Researchers at the University of Pennsylvania School of Medicine report that older adults with diabetes and depression are half as likely to die over a 5-year period when they receive depression care management than depressed patients with diabetes who do not receive depression care management. The first known study to examine the relationship between diabetes and mortality in a depression intervention trial appears in the December issue of Diabetes Care.
"Depression is common among people with diabetes and contributes to issues with medication and diet adherence, and also leads to an overall reduced quality of life," says lead author, Hillary R. Bogner, MD, MSCE, Assistant Professor, Department of Family Practice and Community Medicine at Penn.
The multi-site, practice-randomized controlled trial was conducted in 20 primary care practices in New York City, Philadelphia, and Pittsburgh. A total of 584 participants 60 - 94 years of age were identified through a depression screening, and of these participants, 123 reported a history of diabetes. The practices were randomly assigned to usual care, or a depression care management intervention, which involved a depression care manager who worked with the primary care provider to recommend treatment for depression and assist patients with treatment adherence.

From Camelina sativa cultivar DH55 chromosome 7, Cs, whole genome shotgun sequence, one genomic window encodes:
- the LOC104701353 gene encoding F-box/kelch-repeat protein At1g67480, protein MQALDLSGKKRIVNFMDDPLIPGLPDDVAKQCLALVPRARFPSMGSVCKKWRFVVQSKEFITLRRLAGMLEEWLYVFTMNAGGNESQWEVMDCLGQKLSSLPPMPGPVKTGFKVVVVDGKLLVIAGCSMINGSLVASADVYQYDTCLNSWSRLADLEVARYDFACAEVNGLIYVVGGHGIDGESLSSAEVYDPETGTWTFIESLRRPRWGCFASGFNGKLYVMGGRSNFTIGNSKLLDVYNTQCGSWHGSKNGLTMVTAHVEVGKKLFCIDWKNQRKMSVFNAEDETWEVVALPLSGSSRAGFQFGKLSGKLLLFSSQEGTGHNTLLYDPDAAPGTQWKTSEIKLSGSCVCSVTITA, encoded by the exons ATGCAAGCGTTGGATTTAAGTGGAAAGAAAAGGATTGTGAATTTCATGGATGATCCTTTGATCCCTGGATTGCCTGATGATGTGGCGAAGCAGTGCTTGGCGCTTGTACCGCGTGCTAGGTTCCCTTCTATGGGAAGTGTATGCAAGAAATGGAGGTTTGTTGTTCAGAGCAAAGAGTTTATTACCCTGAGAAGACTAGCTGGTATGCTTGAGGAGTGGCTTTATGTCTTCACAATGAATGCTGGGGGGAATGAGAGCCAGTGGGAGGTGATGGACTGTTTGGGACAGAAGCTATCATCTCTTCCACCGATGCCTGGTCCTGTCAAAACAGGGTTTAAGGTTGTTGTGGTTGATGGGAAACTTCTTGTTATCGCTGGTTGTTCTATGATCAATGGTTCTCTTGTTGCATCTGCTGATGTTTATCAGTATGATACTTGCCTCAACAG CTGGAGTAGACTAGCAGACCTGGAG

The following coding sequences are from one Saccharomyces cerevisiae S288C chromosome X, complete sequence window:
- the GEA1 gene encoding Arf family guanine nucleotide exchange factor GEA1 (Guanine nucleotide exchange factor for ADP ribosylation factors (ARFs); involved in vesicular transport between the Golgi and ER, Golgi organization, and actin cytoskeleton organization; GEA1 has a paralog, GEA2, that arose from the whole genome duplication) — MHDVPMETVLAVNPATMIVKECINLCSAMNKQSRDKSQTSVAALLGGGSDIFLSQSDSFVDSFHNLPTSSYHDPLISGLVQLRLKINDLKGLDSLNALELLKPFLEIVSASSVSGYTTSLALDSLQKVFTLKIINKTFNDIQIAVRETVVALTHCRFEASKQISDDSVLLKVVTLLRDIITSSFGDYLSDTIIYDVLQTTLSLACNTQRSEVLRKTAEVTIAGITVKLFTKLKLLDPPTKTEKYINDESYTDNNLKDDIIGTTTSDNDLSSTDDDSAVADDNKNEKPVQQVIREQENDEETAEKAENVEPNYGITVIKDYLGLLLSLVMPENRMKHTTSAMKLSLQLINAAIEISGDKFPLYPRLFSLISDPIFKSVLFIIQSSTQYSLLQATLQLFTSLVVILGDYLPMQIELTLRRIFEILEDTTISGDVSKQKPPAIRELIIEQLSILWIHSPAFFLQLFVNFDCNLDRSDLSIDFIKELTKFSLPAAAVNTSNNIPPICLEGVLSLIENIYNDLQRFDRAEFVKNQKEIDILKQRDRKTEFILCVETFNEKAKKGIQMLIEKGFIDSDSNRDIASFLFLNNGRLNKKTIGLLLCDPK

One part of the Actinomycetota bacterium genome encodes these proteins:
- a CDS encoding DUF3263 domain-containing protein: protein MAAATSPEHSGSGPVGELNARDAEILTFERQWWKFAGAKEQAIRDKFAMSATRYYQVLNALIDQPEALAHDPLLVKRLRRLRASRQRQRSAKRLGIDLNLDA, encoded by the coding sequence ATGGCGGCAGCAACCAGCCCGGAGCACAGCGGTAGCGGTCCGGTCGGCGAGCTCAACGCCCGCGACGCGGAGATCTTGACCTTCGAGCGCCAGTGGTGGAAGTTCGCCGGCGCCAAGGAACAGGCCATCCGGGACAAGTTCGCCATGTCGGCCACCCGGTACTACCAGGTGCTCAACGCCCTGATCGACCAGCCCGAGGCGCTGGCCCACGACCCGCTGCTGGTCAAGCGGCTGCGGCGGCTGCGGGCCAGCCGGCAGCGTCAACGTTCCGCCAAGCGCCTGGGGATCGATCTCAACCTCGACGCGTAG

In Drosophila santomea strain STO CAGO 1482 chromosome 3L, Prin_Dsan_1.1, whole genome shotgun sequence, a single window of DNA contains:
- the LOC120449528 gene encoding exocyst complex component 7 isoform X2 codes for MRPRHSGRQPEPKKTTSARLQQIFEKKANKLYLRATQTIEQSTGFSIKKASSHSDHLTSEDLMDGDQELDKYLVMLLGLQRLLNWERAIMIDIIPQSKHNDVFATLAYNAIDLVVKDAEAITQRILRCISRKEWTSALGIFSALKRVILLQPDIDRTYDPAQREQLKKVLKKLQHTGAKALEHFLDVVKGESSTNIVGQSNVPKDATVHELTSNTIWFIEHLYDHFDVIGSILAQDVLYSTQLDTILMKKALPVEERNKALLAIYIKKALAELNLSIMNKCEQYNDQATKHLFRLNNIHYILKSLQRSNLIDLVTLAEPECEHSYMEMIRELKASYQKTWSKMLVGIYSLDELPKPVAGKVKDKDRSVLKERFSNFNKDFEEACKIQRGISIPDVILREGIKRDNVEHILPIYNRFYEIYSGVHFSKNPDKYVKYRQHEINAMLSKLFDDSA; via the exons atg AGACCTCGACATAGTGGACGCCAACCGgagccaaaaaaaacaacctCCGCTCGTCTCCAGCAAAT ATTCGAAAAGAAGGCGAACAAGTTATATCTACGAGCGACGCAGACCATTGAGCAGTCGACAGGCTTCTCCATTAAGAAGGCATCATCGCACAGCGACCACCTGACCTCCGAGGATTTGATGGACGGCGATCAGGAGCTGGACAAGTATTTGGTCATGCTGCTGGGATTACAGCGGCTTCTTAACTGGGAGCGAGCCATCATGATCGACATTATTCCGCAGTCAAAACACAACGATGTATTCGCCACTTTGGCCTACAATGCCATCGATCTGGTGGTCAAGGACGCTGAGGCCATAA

At follow-up, 110 depressed patients had died. Depressed, older adults with diabetes who were in practices randomized to depression care management were less likely to have died at the end of the 5-year follow-up than were depressed, older adults with diabetes who received usual care. The authors note that they believe these findings support the integration of depression evaluation and treatment with diabetes management in primary care.